Vortex optics entered the ballistic computing binocular market with the new Fury HD Featuring Applied Ballistics software.
Vortex 10×42 Fury HD AB

Over the last few years, the backcountry hunting market has grown to embrace rangefinding binoculars.  Multi-function gear is welcome in a backpack hunting camp where space and weight is a top priority.  Yet, as technology progresses, a binocular that simply provides an accurate range isn’t really enough for many hunters.  They have spent time and money putting together accurate, lightweight rifles that can precisely put rounds downrange much farther than Maximum Point Blank Range.  They have put in the hours and burned pounds of hard-to-find powder in practicing their fundamental shooting skills.  Next, they need a sufficiently accurate trajectory and wind call to make their corrections and get a good hit within their abilities.

Vortex Optics understands this and prioritized good pre-shot information when they updated their popular Fury Rangefinding HD Binocular with Applied Ballistics’ industry-leading ballistic solving software.  They backed it up by partnering with an industry leader in Kestrel Instruments, to provide the shooter with the best call available.

Vortex teamed up with industry stalwarts Applied Ballistics and Kestrel Instruments
The Binocular

Since I transitioned to a ballistic-solving range finding binocular, I have a hard time moving back to a separate rangefinder / binocular setup.  Having all of those functions in one piece of gear is too convenient, and now seems too entrenched in my hunting “workflow.”

The problem with really good range finding binoculars is the price.  The top shelf offerings are well above $3000.  Many DIY hunts in the Western US can be done for a cost lower than that price point.

The rub is that rangefinding binoculars at lower price points tend to be a crowd of compromises:  lower optical performance, mediocre ranging, limited ballistic features, etc.  Vortex tried to buck that trend with their new Fury HD with Applied Ballistics.  With a list price of $1999 and an eye-opening street price of $1499, Vortex undercuts the top-shelf competition at less than half the entry price. More info here.

The electronic insides of the Vortex Fury HD are apparent in profile.
Fury HD AB

So what kind of instrument do we get for that money?  The Fury HD is a solid-feeling, fully rubber armored binocular.  There are two focus adjustments on the barrels.  The left barrel is the classic diopter adjustment, while the right focuses the display screen.  There are five buttons on the housing including a menu button, measure button, right hand wind direction, left hand wind direction, and wind bearing capture button.  The CR2 battery is housed in the underside of the right barrel, thankfully allowing a normal 1/4-20 tripod exit at the hinge.  A Bluetooth antennae pokes out slightly from the right barrel near the tripod exit.  Two large bumps protrude from underneath the barrel.  While kind of chunky-feeling, the ergonomics were acceptable for me.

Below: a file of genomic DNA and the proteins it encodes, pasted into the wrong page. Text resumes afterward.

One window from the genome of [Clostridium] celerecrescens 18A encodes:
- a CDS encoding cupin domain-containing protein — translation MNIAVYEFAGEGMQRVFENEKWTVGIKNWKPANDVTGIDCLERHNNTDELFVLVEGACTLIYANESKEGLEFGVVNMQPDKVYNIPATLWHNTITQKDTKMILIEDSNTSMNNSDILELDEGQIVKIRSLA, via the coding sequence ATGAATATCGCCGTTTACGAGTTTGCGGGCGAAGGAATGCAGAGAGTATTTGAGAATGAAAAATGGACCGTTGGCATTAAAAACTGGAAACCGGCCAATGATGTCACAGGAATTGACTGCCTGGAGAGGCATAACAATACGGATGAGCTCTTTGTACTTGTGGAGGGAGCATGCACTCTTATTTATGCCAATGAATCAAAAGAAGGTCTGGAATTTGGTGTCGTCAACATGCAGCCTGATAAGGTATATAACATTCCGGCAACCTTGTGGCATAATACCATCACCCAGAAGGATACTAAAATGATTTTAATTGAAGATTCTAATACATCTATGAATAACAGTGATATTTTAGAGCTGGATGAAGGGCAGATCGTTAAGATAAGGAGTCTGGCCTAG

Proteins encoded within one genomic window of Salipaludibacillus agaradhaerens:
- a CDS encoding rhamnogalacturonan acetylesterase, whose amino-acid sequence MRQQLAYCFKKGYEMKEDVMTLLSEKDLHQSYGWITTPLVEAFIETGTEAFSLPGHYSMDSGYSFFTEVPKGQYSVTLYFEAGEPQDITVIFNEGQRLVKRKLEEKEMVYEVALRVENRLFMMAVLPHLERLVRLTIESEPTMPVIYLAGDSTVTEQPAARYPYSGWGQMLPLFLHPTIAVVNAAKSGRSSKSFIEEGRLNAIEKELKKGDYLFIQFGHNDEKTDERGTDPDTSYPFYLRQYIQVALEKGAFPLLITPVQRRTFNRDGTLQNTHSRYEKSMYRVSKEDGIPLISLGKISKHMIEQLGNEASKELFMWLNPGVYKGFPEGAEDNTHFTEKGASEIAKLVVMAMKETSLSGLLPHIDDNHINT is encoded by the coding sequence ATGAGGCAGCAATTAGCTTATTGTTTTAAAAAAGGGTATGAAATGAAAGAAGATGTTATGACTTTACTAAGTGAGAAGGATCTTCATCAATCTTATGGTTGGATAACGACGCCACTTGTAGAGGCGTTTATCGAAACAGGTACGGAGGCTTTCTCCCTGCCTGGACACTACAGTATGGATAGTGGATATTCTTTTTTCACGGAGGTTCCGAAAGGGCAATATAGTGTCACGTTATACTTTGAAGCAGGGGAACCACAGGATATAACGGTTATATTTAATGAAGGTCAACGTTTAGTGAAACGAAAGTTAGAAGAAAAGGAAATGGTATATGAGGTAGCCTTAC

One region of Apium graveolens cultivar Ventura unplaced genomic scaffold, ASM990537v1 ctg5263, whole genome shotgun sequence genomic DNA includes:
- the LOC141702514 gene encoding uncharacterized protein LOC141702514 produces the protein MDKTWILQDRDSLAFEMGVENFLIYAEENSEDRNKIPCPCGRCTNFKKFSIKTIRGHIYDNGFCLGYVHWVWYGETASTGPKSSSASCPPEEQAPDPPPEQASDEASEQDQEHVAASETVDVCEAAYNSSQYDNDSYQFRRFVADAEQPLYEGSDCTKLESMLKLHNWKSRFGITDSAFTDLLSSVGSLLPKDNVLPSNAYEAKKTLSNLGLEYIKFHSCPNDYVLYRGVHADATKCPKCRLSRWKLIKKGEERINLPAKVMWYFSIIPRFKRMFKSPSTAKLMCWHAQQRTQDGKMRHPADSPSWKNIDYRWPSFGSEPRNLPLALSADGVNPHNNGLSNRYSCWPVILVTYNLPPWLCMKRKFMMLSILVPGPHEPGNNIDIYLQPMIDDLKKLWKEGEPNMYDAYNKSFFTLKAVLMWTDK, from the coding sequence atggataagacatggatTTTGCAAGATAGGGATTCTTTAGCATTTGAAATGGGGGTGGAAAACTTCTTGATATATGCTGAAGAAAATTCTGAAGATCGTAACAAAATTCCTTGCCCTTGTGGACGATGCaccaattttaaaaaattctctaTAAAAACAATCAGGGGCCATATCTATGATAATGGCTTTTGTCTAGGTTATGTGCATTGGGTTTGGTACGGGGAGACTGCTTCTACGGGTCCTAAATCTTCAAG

Vortex Fury HD AB Optics

Once I had the diopter set, I found the Fury HD AB image to be … OK.  Certainly good enough for serious hunting, and competitive with other entry-level rangefinding binoculars, but a step below several non-rangefinding binocular options in the $700 to $1200 class.  The Fury HD AB was suitably sharp under most conditions and brightness was good enough for early morning glassing.  Chromatic Aberration was visible in high contrast objects.  It was readily apparent at the edge and still present even in the center of the image, despite its “HD” nomenclature. The image is notably softer at the edge than at the center.  There is a small amount of pincushion distortion. The viewing experience was straining after long sessions.

For me, I think this was due to the distractedly different color transmission from each barrel of the optic.  The left barrel was biased towards warm yellow/magenta while the right barrel was biased towards a cool blue/green.  Together, they kind of cancel each other into a neutral-ish tone, but it isn’t the easiest viewing experience.

The author found the competing color bias of each barrel to be a distraction.
Vortex Quality

Build quality was good.  The rubber armor was thick, textured, and comfortable.  The eyecups were nicely sized and comfortable against the skin.  The center hinge was tight and held sufficiently when adjusted.  My test unit shipped with a Vortex Glasspack harness case, which provided useful protection.  They weighed in at 31.5 ounces on my kitchen scale, with a battery, but without other accessories.

The Rangefinder

The Fury HD AB’s rangefinder is pretty impressive.  I could regularly get ranges on animals out to 1400 yards, even in sunny conditions.  In low light I could stretch that even a few hundred yards more.  I could get trees out to around 2000 yards with a steady rest.  Even more impressive, I was able to get ranges down to the advertised five yards!  The ballistic display mode is pretty clean, and the automatic brightness setting worked great for me.  The display provides the yardage followed a couple seconds later by the correction.  After a few repetitions of range, read, dial, shoot; the process starts to get pretty seamless.  I think competitive shooters will really like the functionality.

The author found the display to be clean and easy to understand.
Fury HD AB Ballistic Solving